Influence of habitat on the occurrence of the endemic Barbuda warbler (Setophaga subita) and resident yellow Warbler (S. petechia)
University of New Brunswick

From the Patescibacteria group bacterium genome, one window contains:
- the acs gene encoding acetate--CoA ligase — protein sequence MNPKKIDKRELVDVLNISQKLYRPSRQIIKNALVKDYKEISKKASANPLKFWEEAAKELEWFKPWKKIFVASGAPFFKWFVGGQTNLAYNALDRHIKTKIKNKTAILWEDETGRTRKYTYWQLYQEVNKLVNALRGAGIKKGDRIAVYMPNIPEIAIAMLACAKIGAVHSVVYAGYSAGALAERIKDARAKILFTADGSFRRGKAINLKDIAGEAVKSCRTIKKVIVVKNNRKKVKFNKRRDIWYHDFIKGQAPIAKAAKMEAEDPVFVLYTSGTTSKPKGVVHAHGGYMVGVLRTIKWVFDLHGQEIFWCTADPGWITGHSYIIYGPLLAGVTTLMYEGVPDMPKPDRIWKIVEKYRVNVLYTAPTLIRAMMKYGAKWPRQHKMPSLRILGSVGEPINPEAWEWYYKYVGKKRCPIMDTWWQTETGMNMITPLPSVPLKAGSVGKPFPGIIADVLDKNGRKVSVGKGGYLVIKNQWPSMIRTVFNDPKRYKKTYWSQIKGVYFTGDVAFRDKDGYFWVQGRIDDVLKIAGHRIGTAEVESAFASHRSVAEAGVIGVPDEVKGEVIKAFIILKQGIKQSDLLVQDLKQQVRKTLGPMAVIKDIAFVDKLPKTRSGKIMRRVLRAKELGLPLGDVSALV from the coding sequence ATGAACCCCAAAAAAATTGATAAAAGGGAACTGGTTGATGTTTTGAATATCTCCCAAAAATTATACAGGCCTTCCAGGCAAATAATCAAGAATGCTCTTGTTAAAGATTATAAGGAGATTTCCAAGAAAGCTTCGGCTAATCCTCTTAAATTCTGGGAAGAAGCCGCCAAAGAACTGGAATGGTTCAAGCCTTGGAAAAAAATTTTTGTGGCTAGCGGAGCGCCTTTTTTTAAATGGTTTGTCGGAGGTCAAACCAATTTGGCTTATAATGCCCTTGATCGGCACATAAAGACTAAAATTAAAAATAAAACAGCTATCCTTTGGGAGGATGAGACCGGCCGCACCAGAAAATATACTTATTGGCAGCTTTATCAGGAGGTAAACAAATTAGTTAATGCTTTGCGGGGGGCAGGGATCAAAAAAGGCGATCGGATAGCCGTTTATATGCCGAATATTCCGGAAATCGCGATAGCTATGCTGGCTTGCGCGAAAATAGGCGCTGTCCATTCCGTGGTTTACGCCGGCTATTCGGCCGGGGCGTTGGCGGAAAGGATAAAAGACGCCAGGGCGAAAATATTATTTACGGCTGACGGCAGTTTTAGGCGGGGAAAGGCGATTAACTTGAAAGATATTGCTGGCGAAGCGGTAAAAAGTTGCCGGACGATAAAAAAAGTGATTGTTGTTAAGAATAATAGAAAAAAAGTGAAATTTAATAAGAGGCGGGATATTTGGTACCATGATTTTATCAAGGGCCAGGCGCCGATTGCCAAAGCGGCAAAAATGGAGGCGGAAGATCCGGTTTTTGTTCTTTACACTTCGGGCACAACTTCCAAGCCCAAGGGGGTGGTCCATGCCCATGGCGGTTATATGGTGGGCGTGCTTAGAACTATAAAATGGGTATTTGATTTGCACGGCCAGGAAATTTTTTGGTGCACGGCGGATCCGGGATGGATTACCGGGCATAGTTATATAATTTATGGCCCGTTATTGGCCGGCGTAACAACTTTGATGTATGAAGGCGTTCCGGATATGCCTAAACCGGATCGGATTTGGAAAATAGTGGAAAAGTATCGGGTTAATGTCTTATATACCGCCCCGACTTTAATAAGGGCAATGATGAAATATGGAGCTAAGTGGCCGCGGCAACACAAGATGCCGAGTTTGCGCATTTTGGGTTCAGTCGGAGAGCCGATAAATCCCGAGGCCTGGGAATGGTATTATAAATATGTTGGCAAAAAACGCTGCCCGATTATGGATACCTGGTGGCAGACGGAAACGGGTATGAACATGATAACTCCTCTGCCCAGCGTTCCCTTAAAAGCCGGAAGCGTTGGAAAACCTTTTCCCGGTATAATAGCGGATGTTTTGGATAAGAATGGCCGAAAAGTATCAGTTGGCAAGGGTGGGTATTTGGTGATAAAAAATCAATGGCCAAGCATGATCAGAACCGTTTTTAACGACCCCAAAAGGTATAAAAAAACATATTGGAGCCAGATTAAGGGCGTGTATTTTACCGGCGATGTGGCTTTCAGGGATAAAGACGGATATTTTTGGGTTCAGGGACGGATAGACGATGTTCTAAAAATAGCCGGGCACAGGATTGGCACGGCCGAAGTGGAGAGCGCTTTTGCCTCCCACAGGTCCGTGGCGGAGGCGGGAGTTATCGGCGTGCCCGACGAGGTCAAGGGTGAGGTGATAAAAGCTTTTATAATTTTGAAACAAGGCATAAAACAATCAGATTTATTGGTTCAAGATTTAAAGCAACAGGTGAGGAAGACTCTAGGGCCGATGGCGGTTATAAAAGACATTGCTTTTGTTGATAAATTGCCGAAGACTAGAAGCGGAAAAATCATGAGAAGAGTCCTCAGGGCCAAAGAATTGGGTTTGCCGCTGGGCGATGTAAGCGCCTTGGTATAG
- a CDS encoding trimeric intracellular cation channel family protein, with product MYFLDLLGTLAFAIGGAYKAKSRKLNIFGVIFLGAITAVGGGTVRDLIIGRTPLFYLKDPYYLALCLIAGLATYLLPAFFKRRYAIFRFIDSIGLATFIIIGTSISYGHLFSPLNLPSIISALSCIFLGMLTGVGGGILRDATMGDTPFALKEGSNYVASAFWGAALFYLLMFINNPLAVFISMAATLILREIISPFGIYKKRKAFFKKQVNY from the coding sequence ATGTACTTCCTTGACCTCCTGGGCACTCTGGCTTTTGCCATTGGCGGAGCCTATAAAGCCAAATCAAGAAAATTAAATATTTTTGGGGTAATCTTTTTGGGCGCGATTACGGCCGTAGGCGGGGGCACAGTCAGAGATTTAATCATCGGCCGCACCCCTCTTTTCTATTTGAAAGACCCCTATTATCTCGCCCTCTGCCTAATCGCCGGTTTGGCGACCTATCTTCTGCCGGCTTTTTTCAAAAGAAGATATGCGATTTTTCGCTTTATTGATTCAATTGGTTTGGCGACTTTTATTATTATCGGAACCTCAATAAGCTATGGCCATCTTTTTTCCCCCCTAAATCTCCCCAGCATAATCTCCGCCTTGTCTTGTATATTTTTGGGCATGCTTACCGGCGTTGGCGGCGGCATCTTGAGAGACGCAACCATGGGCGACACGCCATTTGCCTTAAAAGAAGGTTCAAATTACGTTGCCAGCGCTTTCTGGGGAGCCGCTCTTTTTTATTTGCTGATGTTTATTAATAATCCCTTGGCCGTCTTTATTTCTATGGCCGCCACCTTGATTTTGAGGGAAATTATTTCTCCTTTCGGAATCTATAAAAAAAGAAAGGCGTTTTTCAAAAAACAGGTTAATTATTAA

The Barbuda Warbler (Setophaga subita), endemic to Barbuda, Lesser Antilles, and resident Yellow Warbler (S. petechia) are known to co-exist in at least some areas on Barbuda; but since little else is known of these species’ ecology on the island, much more groundwork is needed. This study explored (i) spatial and temporal distribution; (ii) seasonal patterns of breeding and moult; and (iii) patterns of habitat use, of both warbler species on Barbuda. Gathering these data required extensive island surveys of both species conducted over four month-long field trips. Mist-netting and colour-banding target warbler species revealed information on demography, breeding and dispersal. The distribution of each species was found to be non-random. Point-count data analysis revealed that the Barbuda and the larger Yellow Warbler used slightly different physical resources; Barbuda Warblers occur in negative association with Yellow Warblers, but Yellow Warbler distribution was not found to be influenced by Barbuda Warblers. Along with their respective processes of habitat selection, interspecific interactions may contribute to their ecological separation. Both species were found to breed almost at the same time, in months of May and June, a pattern consistent with most North American Passerines.